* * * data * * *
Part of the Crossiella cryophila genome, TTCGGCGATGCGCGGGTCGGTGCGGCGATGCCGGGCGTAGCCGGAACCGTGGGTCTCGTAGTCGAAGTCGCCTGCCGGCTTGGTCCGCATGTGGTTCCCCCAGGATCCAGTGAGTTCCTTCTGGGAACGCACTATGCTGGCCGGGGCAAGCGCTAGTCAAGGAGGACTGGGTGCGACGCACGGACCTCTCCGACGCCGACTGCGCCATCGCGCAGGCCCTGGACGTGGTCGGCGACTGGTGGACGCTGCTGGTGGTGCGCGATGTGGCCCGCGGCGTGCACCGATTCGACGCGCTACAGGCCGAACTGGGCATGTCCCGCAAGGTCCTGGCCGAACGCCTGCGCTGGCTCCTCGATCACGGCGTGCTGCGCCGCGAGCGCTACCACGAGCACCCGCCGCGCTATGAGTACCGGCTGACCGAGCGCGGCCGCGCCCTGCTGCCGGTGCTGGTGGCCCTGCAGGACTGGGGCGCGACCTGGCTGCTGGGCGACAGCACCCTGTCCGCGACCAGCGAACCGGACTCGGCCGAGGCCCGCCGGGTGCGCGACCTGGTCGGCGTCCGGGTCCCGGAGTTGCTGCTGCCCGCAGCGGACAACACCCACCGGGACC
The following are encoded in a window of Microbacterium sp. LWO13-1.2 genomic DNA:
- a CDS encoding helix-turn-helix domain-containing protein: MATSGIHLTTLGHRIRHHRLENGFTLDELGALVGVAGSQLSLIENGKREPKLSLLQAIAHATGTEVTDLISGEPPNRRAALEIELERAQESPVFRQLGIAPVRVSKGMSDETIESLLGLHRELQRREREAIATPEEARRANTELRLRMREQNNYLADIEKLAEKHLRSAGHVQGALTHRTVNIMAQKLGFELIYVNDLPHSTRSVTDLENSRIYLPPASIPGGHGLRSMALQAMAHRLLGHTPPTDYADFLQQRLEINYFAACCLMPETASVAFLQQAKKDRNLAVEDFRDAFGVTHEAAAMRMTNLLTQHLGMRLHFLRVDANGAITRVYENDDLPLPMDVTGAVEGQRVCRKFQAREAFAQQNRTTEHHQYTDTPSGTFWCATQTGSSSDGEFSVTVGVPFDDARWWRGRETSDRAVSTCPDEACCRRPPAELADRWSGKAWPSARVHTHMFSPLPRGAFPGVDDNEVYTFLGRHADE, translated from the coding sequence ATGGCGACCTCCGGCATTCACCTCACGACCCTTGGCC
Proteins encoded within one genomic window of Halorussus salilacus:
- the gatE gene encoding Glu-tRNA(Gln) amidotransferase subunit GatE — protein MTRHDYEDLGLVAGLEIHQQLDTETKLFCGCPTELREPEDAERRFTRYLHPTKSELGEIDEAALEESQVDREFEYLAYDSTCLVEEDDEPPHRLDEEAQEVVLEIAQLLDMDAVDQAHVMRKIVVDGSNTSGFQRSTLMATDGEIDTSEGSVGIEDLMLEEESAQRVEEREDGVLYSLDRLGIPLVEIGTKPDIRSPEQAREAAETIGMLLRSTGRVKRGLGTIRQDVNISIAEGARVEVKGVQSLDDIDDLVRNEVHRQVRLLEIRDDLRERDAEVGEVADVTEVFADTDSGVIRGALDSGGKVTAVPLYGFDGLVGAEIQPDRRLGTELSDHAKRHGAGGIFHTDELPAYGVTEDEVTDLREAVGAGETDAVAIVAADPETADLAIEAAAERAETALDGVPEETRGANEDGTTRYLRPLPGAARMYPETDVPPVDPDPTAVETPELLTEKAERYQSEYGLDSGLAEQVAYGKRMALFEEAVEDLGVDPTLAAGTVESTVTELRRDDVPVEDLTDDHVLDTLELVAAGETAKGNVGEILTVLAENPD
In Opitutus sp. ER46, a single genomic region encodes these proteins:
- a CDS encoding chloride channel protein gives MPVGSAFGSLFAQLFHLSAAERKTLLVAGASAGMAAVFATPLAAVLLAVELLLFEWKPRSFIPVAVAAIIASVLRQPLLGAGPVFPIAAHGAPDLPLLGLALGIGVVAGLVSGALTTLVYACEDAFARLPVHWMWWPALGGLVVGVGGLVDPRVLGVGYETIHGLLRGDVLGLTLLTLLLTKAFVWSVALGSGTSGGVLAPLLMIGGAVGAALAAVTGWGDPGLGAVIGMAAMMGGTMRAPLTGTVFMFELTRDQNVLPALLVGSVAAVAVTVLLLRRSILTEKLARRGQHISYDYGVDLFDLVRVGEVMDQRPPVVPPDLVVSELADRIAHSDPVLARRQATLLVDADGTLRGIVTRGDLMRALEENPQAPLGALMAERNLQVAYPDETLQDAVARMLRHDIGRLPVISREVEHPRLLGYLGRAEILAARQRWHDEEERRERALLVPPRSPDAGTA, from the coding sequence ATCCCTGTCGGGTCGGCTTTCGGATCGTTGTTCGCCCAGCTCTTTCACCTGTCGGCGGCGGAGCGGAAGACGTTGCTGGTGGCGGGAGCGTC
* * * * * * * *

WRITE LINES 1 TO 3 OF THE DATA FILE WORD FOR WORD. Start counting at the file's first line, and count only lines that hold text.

Part of the Crossiella cryophila genome, TTCGGCGATGCGCGGGTCGGTGCGGCGATGCCGGGCGTAGCCGGAACCGTGGGTCTCGTAGTCGAAGTCGCCTGCCGGCTTGGTCCGCATGTGGTTCCCCCAGGATCCAGTGAGTTCCTTCTGGGAACGCACTATGCTGGCCGGGGCAAGCGCTAGTCAAGGAGGACTGGGTGCGACGCACGGACCTCTCCGACGCCGACTGCGCCATCGCGCAGGCCCTGGACGTGGTCGGCGACTGGTGGACGCTGCTGGTGGTGCGCGATGTGGCCCGCGGCGTGCACCGATTCGACGCGCTACAGGCCGAACTGGGCATGTCCCGCAAGGTCCTGGCCGAACGCCTGCGCTGGCTCCTCGATCACGGCGTGCTGCGCCGCGAGCGCTACCACGAGCACCCGCCGCGCTATGAGTACCGGCTGACCGAGCGCGGCCGCGCCCTGCTGCCGGTGCTGGTGGCCCTGCAGGACTGGGGCGCGACCTGGCTGCTGGGCGACAGCACCCTGTCCGCGACCAGCGAACCGGACTCGGCCGAGGCCCGCCGGGTGCGCGACCTGGTCGGCGTCCGGGTCCCGGAGTTGCTGCTGCCCGCAGCGGACAACACCCACCGGGACC
The following are encoded in a window of Microbacterium sp. LWO13-1.2 genomic DNA:
- a CDS encoding helix-turn-helix domain-containing protein: MATSGIHLTTLGHRIRHHRLENGFTLDELGALVGVAGSQLSLIENGKREPKLSLLQAIAHATGTEVTDLISGEPPNRRAALEIELERAQESPVFRQLGIAPVRVSKGMSDETIESLLGLHRELQRREREAIATPEEARRANTELRLRMREQNNYLADIEKLAEKHLRSAGHVQGALTHRTVNIMAQKLGFELIYVNDLPHSTRSVTDLENSRIYLPPASIPGGHGLRSMALQAMAHRLLGHTPPTDYADFLQQRLEINYFAACCLMPETASVAFLQQAKKDRNLAVEDFRDAFGVTHEAAAMRMTNLLTQHLGMRLHFLRVDANGAITRVYENDDLPLPMDVTGAVEGQRVCRKFQAREAFAQQNRTTEHHQYTDTPSGTFWCATQTGSSSDGEFSVTVGVPFDDARWWRGRETSDRAVSTCPDEACCRRPPAELADRWSGKAWPSARVHTHMFSPLPRGAFPGVDDNEVYTFLGRHADE, translated from the coding sequence ATGGCGACCTCCGGCATTCACCTCACGACCCTTGGCC